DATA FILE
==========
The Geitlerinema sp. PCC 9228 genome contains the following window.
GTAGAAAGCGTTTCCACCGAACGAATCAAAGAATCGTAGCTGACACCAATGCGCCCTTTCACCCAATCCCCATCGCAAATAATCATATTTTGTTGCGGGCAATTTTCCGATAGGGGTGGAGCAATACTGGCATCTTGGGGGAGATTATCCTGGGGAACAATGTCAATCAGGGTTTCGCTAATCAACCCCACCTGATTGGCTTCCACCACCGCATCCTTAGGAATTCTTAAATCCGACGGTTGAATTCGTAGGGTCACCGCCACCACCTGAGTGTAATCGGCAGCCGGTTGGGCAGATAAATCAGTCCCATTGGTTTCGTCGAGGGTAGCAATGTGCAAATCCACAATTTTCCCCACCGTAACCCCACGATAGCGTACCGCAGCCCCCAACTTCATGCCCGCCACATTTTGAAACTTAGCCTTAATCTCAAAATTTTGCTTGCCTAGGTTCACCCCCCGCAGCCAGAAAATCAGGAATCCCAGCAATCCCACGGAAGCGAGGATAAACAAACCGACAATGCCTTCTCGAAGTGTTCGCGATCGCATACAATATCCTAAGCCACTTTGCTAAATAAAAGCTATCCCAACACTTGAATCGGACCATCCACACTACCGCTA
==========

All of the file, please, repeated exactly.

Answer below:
The Geitlerinema sp. PCC 9228 genome contains the following window.
GTAGAAAGCGTTTCCACCGAACGAATCAAAGAATCGTAGCTGACACCAATGCGCCCTTTCACCCAATCCCCATCGCAAATAATCATATTTTGTTGCGGGCAATTTTCCGATAGGGGTGGAGCAATACTGGCATCTTGGGGGAGATTATCCTGGGGAACAATGTCAATCAGGGTTTCGCTAATCAACCCCACCTGATTGGCTTCCACCACCGCATCCTTAGGAATTCTTAAATCCGACGGTTGAATTCGTAGGGTCACCGCCACCACCTGAGTGTAATCGGCAGCCGGTTGGGCAGATAAATCAGTCCCATTGGTTTCGTCGAGGGTAGCAATGTGCAAATCCACAATTTTCCCCACCGTAACCCCACGATAGCGTACCGCAGCCCCCAACTTCATGCCCGCCACATTTTGAAACTTAGCCTTAATCTCAAAATTTTGCTTGCCTAGGTTCACCCCCCGCAGCCAGAAAATCAGGAATCCCAGCAATCCCACGGAAGCGAGGATAAACAAACCGACAATGCCTTCTCGAAGTGTTCGCGATCGCATACAATATCCTAAGCCACTTTGCTAAATAAAAGCTATCCCAACACTTGAATCGGACCATCCACACTACCGCTA